Formally the concept is known as “social proof,” and instead of funniness, on your landing page it can be used to boost the perceived value of your offer. Social proof comes in many forms:

There are four factors that impact the persuasiveness of your social proof.

Second, the more specific they are about how your product improved their life, the more persuasive your social proof is. What’s more persuasive — a Facebook logo on your landing page under the label “clients,” or a testimonial from Mark Zuckerberg, Founder, reading, “This product boosted our advertising ROI by 50%”?

Here are some examples of near-perfect social proof from MasterWriter:

Above you see photos along with glowing reviews and fulls, complete with title and even accolades. These testimonials go over and above. Aim to get feedback like this for your landing page.

Create an attention-grabbing CTA

We have a serious bone to pick with most landing page CTAs. “Download,” “Submit,” “Request Consultation” — they’re making your business look lazy and they’re not doing their job.

What’s the job of a call-to-action button on the perfect landing page? It’s to get visitors excited to claim your offer by reminding them what they’re going to get — or even better — what they’ll become when they click it.

Look at this CTA:

Does it get you excited to hire experienced web designers? Does it remind you what you’ll get by doing so?

Not even close. To be honest, we scrolled right by it at first. This CTA button comes a little closer:

But its designers could make “Yes — Give me the list” even better by asking themselves one question: “What will my visitors become after reading this list?”

What will the list actually do for them? Prospects don’t want the list; they want to be a millionaire. How is this list going to get them closer to that million-dollar payout?

A few other things to consider:

Think you have the best CTA for your offer? Find out.

Use media to show instead of tell

Whenever possible, it’s almost always more effective to show instead of tell. While bulleted copy can emphasize the benefits of your offer, media can do it in a more engaging and easy-to-understand way when you have a complicated product or service.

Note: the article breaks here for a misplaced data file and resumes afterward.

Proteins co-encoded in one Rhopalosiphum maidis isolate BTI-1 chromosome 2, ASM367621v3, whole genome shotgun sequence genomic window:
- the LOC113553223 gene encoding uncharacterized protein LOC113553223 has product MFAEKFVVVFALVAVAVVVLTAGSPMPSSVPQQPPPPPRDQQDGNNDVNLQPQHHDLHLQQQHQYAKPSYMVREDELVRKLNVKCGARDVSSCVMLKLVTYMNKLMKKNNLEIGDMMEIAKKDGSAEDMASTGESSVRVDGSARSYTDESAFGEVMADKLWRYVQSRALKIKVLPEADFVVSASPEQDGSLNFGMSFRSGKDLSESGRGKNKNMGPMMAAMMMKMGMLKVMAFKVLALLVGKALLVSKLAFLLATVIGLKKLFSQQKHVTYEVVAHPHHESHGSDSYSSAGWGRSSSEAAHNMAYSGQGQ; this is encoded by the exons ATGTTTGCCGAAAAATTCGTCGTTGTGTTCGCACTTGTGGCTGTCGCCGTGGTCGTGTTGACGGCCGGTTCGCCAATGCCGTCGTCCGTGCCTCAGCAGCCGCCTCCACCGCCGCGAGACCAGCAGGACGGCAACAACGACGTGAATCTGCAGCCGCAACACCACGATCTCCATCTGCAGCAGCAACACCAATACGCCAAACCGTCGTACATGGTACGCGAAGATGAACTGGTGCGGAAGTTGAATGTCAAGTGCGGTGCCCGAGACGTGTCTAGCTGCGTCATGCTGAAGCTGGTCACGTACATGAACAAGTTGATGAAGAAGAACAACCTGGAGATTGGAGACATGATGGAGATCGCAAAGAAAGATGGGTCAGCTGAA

Use each of these as you see fit. And remember, the best way to find out what your visitors really want is by A/B testing.

Create a frictionless form

Finding the balance between reasonable and valuable is tough when it comes to forms. Those 15-field behemoths are likely to scare your prospects away, and the one-field wonders don’t capture enough information. So what are some rules for creating a perfect form?

With these in mind, you’ll be able to create forms that don’t intimidate your prospects, but at the same time, capture enough information for your team.

Make your landing page a breeze to read

Your copywriters love to write — heck; you might love to write too. But what matters on your landing page isn’t what you like or want, it’s what your visitors like and want. And they don’t like to read.

Your landing page isn’t the place to channel your inner Robert Frost. It’s the place to get the benefits of your offer across in as few words as possible so that your visitors can determine the value of your offer and move on. On the perfect landing page, copy has these traits:

Take a look at the benefits of using AdButler:

Next to each icon, you learn quickly about the benefits of using AdButler. Now take a look at this page:

Much more intimidating, right? Maybe even so intimidating that you’d abandon this page before figuring out the benefits of the offer.

It needs more white space, less copy, and a more readable typeface in some places. Can you read that pink lettering easily? We couldn’t.

Learn which fonts are most readable, along with more tips on writing the perfect landing page copy in this blog post.

Create the perfect landing page in minutes

Creating a near-perfect landing page takes work and creativity. Follow these best practices, never stop testing, and you’ll come as close as possible.

Focus more on the content and less on the code by using the web’s most designer-friendly platform to build yours.

Show Me The 35 Best Landing Page Tips